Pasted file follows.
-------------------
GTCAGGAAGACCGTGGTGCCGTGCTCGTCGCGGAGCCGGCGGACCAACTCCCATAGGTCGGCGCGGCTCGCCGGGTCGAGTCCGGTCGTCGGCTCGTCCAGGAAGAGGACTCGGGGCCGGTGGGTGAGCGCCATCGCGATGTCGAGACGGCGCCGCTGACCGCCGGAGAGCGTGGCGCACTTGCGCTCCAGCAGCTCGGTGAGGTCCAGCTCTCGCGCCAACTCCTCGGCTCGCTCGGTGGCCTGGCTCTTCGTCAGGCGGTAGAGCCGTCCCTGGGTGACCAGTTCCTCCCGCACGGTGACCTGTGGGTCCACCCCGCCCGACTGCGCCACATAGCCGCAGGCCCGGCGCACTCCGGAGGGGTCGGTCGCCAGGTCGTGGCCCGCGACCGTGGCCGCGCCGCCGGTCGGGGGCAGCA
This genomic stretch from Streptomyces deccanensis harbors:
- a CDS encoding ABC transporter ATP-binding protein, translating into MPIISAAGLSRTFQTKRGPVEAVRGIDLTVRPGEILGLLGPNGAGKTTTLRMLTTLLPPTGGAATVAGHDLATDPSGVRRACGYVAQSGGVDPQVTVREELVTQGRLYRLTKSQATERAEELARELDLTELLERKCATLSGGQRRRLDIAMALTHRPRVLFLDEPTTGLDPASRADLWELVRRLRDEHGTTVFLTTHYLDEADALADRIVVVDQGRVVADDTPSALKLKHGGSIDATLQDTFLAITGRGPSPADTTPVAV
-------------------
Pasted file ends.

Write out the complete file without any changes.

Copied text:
GTCAGGAAGACCGTGGTGCCGTGCTCGTCGCGGAGCCGGCGGACCAACTCCCATAGGTCGGCGCGGCTCGCCGGGTCGAGTCCGGTCGTCGGCTCGTCCAGGAAGAGGACTCGGGGCCGGTGGGTGAGCGCCATCGCGATGTCGAGACGGCGCCGCTGACCGCCGGAGAGCGTGGCGCACTTGCGCTCCAGCAGCTCGGTGAGGTCCAGCTCTCGCGCCAACTCCTCGGCTCGCTCGGTGGCCTGGCTCTTCGTCAGGCGGTAGAGCCGTCCCTGGGTGACCAGTTCCTCCCGCACGGTGACCTGTGGGTCCACCCCGCCCGACTGCGCCACATAGCCGCAGGCCCGGCGCACTCCGGAGGGGTCGGTCGCCAGGTCGTGGCCCGCGACCGTGGCCGCGCCGCCGGTCGGGGGCAGCA
This genomic stretch from Streptomyces deccanensis harbors:
- a CDS encoding ABC transporter ATP-binding protein, translating into MPIISAAGLSRTFQTKRGPVEAVRGIDLTVRPGEILGLLGPNGAGKTTTLRMLTTLLPPTGGAATVAGHDLATDPSGVRRACGYVAQSGGVDPQVTVREELVTQGRLYRLTKSQATERAEELARELDLTELLERKCATLSGGQRRRLDIAMALTHRPRVLFLDEPTTGLDPASRADLWELVRRLRDEHGTTVFLTTHYLDEADALADRIVVVDQGRVVADDTPSALKLKHGGSIDATLQDTFLAITGRGPSPADTTPVAV